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United States ex rel. Brooks v. Stevens-Henager College, Inc.

United States District Court, D. Idaho

April 8, 2014

UNITED STATES OF AMERICA ex rel. KATIE BROOKS and NANNETTE WRIDE, Plaintiffs,
v.
STEVENS-HENAGER COLLEGE, INC., a Utah Corporation; CALIFORNIA COLLEGE SAN DIEGO, INC., a Utah Corporation; COLLEGEAMERICA DENVER, INC., a Colorado Corporation; COLLEGEAMERICA ARIZONA, INC., a Colorado Corporation CENTER FOR EXCELLENCE IN HIGHER EDUCATION, INC., an Indiana corporation; CARL BARNEY, an individual; and DOES 1-500, Inclusive, Defendants.

ORDER

B. LYNN WINMILL, Chief District Judge.

Earlier in this case, the Court entered an order allowing the government until April 8, 2014 to decide whether to intervene. See Mar. 11, 2014 Order, Dkt. 21. On April 7, 2014, the government notified the Court and the relators that it intends to intervene in part of the complaint - specifically, the part alleging "that the Defendants paid impermissible incentive compensation to admission consultants in violation of the Higher Education Act's Incentive Compensation Ban, ' 20 U.S.C. § 1094(a)(2), and made material false statements to the Department of Education as to their compliance with the Higher Education Act and their eligibility to receive federal funding thereunder." Notice, Dkt. 23, at 2. In its intervention notice, the government also made the following requests:

The Complaint in Intervention. The government asks for 90 days in which to prepare and file a complaint in intervention. The United States has not explained why it needs such a lengthy additional period in which to prepare and file a complaint. The Court will therefore deny the request. The government shall file its intervention complaint within 21 days of this Order.

The Seal. The government asks the Court to preserve the seal for all documents previously filed in this case - save for the relators' complaint and amended complaint and the government's intervention notice. The government has not supported this request with citation to authority. (The government has known for nearly a month that this entire case would be unsealed on April 8, 2014. See Mar. 11, 2014 Order, Dkt. 21). Instead, the government dropped this sentence into the end of its intervention notice:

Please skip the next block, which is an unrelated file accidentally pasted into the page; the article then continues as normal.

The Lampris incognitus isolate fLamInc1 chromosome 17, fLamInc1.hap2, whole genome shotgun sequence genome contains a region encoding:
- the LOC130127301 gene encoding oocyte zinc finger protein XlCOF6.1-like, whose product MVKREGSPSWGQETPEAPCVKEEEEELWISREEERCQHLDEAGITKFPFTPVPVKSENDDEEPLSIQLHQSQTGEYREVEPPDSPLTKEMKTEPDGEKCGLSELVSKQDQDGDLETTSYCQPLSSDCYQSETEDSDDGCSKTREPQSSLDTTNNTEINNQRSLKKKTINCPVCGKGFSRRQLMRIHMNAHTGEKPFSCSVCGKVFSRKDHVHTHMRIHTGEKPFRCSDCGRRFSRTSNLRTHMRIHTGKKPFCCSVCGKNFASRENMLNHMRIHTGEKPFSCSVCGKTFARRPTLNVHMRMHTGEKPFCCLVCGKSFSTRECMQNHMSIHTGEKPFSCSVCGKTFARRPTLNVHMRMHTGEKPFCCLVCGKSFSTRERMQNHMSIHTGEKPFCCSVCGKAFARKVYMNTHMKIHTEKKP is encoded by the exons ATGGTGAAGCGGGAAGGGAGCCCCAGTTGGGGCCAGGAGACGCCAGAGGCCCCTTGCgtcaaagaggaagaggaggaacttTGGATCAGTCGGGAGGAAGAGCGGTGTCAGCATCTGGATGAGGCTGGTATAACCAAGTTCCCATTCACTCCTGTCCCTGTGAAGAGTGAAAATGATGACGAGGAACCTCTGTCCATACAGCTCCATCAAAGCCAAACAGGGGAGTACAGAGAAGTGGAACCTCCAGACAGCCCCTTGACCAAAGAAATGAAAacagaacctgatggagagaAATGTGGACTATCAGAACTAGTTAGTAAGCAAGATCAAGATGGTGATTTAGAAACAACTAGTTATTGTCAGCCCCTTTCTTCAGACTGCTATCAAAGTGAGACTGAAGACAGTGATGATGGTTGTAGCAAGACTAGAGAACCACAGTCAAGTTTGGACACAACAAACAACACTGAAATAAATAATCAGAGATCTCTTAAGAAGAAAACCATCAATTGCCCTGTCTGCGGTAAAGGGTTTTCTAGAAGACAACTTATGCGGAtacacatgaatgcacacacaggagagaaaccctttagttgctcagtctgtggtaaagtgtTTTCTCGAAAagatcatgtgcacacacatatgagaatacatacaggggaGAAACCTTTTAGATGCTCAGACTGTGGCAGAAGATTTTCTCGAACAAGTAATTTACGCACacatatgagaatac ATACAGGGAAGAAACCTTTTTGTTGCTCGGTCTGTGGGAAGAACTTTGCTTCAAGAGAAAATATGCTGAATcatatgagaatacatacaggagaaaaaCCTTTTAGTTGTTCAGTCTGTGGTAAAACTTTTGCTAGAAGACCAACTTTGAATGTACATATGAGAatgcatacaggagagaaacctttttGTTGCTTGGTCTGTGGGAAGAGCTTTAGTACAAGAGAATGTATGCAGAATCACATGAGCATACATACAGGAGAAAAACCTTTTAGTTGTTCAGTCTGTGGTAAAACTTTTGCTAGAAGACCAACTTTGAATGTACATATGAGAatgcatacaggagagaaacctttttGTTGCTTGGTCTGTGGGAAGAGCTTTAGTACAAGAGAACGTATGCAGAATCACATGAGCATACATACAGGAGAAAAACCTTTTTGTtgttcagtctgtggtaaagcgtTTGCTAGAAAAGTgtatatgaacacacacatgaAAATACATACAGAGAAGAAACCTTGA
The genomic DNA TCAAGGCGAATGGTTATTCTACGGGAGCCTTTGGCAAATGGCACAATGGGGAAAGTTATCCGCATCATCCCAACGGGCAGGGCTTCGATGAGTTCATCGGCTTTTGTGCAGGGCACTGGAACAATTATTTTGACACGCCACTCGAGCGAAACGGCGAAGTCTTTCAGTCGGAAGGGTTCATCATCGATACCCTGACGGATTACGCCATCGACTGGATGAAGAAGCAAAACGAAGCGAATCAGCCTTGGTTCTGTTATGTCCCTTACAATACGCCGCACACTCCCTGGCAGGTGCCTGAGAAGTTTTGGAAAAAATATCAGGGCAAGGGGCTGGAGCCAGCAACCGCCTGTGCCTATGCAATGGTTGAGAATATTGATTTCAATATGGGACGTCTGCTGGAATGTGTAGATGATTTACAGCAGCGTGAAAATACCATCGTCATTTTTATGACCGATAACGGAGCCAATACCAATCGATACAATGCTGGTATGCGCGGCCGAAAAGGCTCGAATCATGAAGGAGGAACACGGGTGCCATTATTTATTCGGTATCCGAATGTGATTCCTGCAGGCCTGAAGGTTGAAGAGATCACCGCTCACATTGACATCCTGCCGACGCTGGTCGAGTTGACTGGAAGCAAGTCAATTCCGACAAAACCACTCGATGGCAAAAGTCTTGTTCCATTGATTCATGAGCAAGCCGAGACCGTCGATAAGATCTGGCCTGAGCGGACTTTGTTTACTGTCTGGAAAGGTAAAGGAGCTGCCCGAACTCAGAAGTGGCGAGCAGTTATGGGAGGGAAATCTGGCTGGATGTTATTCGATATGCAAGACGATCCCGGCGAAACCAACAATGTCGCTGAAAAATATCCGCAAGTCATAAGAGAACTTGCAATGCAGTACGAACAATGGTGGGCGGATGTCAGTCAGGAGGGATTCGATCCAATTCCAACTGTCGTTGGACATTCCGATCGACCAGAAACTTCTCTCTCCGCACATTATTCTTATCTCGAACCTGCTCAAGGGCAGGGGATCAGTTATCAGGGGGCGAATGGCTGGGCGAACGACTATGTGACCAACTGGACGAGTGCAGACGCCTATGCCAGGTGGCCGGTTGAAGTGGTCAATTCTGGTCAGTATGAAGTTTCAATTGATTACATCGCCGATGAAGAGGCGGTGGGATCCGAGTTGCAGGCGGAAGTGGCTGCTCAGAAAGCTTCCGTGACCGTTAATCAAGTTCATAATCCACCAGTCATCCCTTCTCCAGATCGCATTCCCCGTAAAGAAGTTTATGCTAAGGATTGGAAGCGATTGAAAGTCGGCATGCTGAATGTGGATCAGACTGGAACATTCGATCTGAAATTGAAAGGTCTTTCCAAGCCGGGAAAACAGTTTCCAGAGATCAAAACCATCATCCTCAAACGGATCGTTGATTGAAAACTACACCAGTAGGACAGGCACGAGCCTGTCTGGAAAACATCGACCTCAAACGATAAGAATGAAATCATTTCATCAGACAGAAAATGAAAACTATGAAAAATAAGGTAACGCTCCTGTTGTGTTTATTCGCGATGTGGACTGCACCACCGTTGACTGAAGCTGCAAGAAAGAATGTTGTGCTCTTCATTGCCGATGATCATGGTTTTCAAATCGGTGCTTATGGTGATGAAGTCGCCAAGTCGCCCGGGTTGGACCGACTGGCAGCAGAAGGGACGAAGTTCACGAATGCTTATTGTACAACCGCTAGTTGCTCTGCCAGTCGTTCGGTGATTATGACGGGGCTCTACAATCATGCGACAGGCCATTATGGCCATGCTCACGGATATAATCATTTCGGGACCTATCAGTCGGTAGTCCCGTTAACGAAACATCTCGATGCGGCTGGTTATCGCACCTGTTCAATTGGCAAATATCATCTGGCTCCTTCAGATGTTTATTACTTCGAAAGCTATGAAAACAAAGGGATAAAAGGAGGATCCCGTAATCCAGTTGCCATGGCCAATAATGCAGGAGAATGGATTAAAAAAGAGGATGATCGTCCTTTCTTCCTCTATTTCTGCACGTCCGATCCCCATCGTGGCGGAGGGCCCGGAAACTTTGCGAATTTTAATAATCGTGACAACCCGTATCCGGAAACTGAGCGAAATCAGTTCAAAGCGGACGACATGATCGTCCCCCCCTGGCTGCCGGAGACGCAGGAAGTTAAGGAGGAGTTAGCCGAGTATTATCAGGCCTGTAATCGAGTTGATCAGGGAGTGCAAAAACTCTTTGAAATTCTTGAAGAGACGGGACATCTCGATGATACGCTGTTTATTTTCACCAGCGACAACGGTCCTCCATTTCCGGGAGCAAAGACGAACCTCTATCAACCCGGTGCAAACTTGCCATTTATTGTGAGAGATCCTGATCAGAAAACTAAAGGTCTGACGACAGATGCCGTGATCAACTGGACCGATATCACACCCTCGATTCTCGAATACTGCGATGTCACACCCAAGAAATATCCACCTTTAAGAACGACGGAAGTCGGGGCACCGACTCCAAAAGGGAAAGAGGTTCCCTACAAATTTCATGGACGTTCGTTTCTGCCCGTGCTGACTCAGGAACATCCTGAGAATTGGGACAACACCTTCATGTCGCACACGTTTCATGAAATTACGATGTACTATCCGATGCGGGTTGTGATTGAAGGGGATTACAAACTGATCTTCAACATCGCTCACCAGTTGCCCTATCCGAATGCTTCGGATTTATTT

The United States requests that all other papers previously filed in this action [i.e., everything but the complaint, the amended complaint, and the government's notice of intervention] remain under seal because in discussing the content and extent of the United States' investigation, such papers are provided by law to the Court alone for the sole purpose of evaluating whether the seal and time for making an election to intervene should be extended.

Notice of Election to Intervene, Dkt. 23, at 3.

The United States seems to be suggesting that because these materials were filed under seal in the first place, they should remain under seal without any further analysis. But the qui tam statute does not expressly contemplate such a procedure. See generally 31 U.S.C. § 3730(b); United States ex rel. Mikes v. Straus, 846 F.Supp. 21, 23 (S.D.N.Y. 1994) ("The Qui Tam statute evinces no specific intent to permit or deny disclosure of in camera material as a case proceeds."). Under these circumstances, the Court believes the logical default rule is that if the qui tam complaint is unsealed, then the government's earlier in camera submissions should be unsealed as well, unless the government establishes cause for preserving the seal. Cf. ACLU v. Holder, 673 F.3d 245, 249 (4th Cir. 2011) (if the court declines the government's motion to extend the seal, then the qui tam complaint, the docket sheet, the government's in camera submission, and the order denying the motion should be unsealed as well).

Here, the government has not meaningfully explained why any particular document or group of documents should remain sealed. The Court will therefore deny the government's motion to preserve the seal on selected filings in this case.

Request for Notice. The government has also requested notice and an opportunity to be heard if the Relators or the Defendants propose that the part of the action in which the government has not intervened be dismissed, settled, or otherwise discontinued. The Court will grant this request. See United States ex rel. Killingsworth v. Northrop Corp., 25 F.3d 715, 723-25 (9th Cir. 1994).

Accordingly, IT IS ORDERED that:

1. This entire case shall be unsealed as of the date of this order.

2. The relators, using due diligence, shall serve their complaint upon defendants as previously ordered.

3. The United States shall serve its complaint in intervention upon defendants, together with this order, within 21 days of the date of this order.

4. As to the part of the action in which the United States has declined to intervene, the parties shall serve all pleadings and motions filed in that part of the action, including supporting memoranda, upon the United States, as provided for in 31 U.S.C. § 3730(c)(3). The United States may order any deposition transcripts as set forth in 31 U.S.C. § 3730(c)(3). The United States may also seek to intervene in other parts of the action at a later date pursuant to 31 U.S.C. § 3730(c)(3).

5. All orders of this Court in this action shall be sent to the United States.


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